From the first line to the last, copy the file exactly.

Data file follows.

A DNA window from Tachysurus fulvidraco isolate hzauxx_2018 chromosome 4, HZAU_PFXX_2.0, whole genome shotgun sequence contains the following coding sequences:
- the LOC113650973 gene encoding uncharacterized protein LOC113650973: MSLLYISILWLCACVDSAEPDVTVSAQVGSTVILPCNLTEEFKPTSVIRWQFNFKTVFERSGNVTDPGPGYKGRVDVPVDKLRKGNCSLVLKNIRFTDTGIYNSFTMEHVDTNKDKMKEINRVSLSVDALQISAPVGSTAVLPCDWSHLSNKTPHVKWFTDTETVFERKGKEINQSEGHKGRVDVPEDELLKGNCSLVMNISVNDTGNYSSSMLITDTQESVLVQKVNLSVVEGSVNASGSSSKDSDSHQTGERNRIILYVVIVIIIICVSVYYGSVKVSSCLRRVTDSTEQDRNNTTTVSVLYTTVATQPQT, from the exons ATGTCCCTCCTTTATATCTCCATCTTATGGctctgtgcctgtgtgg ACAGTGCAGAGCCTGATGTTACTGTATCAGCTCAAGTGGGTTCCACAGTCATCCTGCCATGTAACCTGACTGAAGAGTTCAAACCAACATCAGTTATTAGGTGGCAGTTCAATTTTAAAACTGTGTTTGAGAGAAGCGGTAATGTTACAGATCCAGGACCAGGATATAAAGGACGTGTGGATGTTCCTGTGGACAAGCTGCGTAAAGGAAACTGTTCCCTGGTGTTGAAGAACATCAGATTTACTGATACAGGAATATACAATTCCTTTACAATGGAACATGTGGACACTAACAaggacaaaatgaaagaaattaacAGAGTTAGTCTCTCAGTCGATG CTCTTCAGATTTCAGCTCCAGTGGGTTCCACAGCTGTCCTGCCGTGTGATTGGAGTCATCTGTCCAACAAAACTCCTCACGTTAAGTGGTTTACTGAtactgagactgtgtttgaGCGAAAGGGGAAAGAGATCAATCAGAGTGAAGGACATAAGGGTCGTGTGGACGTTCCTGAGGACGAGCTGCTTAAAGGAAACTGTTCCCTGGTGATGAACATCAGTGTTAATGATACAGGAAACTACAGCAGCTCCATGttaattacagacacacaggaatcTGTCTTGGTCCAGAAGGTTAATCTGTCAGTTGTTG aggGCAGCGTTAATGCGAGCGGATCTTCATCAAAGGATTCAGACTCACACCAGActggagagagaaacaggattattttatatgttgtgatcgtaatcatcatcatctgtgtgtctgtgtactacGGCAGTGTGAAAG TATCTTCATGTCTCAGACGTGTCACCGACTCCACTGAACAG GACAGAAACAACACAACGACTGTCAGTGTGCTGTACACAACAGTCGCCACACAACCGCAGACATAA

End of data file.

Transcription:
A DNA window from Tachysurus fulvidraco isolate hzauxx_2018 chromosome 4, HZAU_PFXX_2.0, whole genome shotgun sequence contains the following coding sequences:
- the LOC113650973 gene encoding uncharacterized protein LOC113650973: MSLLYISILWLCACVDSAEPDVTVSAQVGSTVILPCNLTEEFKPTSVIRWQFNFKTVFERSGNVTDPGPGYKGRVDVPVDKLRKGNCSLVLKNIRFTDTGIYNSFTMEHVDTNKDKMKEINRVSLSVDALQISAPVGSTAVLPCDWSHLSNKTPHVKWFTDTETVFERKGKEINQSEGHKGRVDVPEDELLKGNCSLVMNISVNDTGNYSSSMLITDTQESVLVQKVNLSVVEGSVNASGSSSKDSDSHQTGERNRIILYVVIVIIIICVSVYYGSVKVSSCLRRVTDSTEQDRNNTTTVSVLYTTVATQPQT, from the exons ATGTCCCTCCTTTATATCTCCATCTTATGGctctgtgcctgtgtgg ACAGTGCAGAGCCTGATGTTACTGTATCAGCTCAAGTGGGTTCCACAGTCATCCTGCCATGTAACCTGACTGAAGAGTTCAAACCAACATCAGTTATTAGGTGGCAGTTCAATTTTAAAACTGTGTTTGAGAGAAGCGGTAATGTTACAGATCCAGGACCAGGATATAAAGGACGTGTGGATGTTCCTGTGGACAAGCTGCGTAAAGGAAACTGTTCCCTGGTGTTGAAGAACATCAGATTTACTGATACAGGAATATACAATTCCTTTACAATGGAACATGTGGACACTAACAaggacaaaatgaaagaaattaacAGAGTTAGTCTCTCAGTCGATG CTCTTCAGATTTCAGCTCCAGTGGGTTCCACAGCTGTCCTGCCGTGTGATTGGAGTCATCTGTCCAACAAAACTCCTCACGTTAAGTGGTTTACTGAtactgagactgtgtttgaGCGAAAGGGGAAAGAGATCAATCAGAGTGAAGGACATAAGGGTCGTGTGGACGTTCCTGAGGACGAGCTGCTTAAAGGAAACTGTTCCCTGGTGATGAACATCAGTGTTAATGATACAGGAAACTACAGCAGCTCCATGttaattacagacacacaggaatcTGTCTTGGTCCAGAAGGTTAATCTGTCAGTTGTTG aggGCAGCGTTAATGCGAGCGGATCTTCATCAAAGGATTCAGACTCACACCAGActggagagagaaacaggattattttatatgttgtgatcgtaatcatcatcatctgtgtgtctgtgtactacGGCAGTGTGAAAG TATCTTCATGTCTCAGACGTGTCACCGACTCCACTGAACAG GACAGAAACAACACAACGACTGTCAGTGTGCTGTACACAACAGTCGCCACACAACCGCAGACATAA